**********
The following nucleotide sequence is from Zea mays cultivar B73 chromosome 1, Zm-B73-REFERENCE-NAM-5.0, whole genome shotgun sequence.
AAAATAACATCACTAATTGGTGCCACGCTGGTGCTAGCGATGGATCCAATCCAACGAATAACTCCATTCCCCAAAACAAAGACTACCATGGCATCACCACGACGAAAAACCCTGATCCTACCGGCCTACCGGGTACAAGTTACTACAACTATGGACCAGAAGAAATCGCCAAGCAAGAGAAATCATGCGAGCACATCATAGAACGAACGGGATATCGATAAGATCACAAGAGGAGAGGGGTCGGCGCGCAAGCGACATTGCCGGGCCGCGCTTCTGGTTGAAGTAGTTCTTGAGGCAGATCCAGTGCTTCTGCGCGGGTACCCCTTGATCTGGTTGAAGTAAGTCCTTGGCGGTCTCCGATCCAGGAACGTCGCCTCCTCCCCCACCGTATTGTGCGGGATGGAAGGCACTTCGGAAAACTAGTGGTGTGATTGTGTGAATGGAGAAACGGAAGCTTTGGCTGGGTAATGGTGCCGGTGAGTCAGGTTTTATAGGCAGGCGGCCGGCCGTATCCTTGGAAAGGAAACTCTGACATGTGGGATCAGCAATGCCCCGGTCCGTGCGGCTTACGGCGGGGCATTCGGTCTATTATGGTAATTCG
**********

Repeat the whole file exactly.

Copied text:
The following nucleotide sequence is from Zea mays cultivar B73 chromosome 1, Zm-B73-REFERENCE-NAM-5.0, whole genome shotgun sequence.
AAAATAACATCACTAATTGGTGCCACGCTGGTGCTAGCGATGGATCCAATCCAACGAATAACTCCATTCCCCAAAACAAAGACTACCATGGCATCACCACGACGAAAAACCCTGATCCTACCGGCCTACCGGGTACAAGTTACTACAACTATGGACCAGAAGAAATCGCCAAGCAAGAGAAATCATGCGAGCACATCATAGAACGAACGGGATATCGATAAGATCACAAGAGGAGAGGGGTCGGCGCGCAAGCGACATTGCCGGGCCGCGCTTCTGGTTGAAGTAGTTCTTGAGGCAGATCCAGTGCTTCTGCGCGGGTACCCCTTGATCTGGTTGAAGTAAGTCCTTGGCGGTCTCCGATCCAGGAACGTCGCCTCCTCCCCCACCGTATTGTGCGGGATGGAAGGCACTTCGGAAAACTAGTGGTGTGATTGTGTGAATGGAGAAACGGAAGCTTTGGCTGGGTAATGGTGCCGGTGAGTCAGGTTTTATAGGCAGGCGGCCGGCCGTATCCTTGGAAAGGAAACTCTGACATGTGGGATCAGCAATGCCCCGGTCCGTGCGGCTTACGGCGGGGCATTCGGTCTATTATGGTAATTCG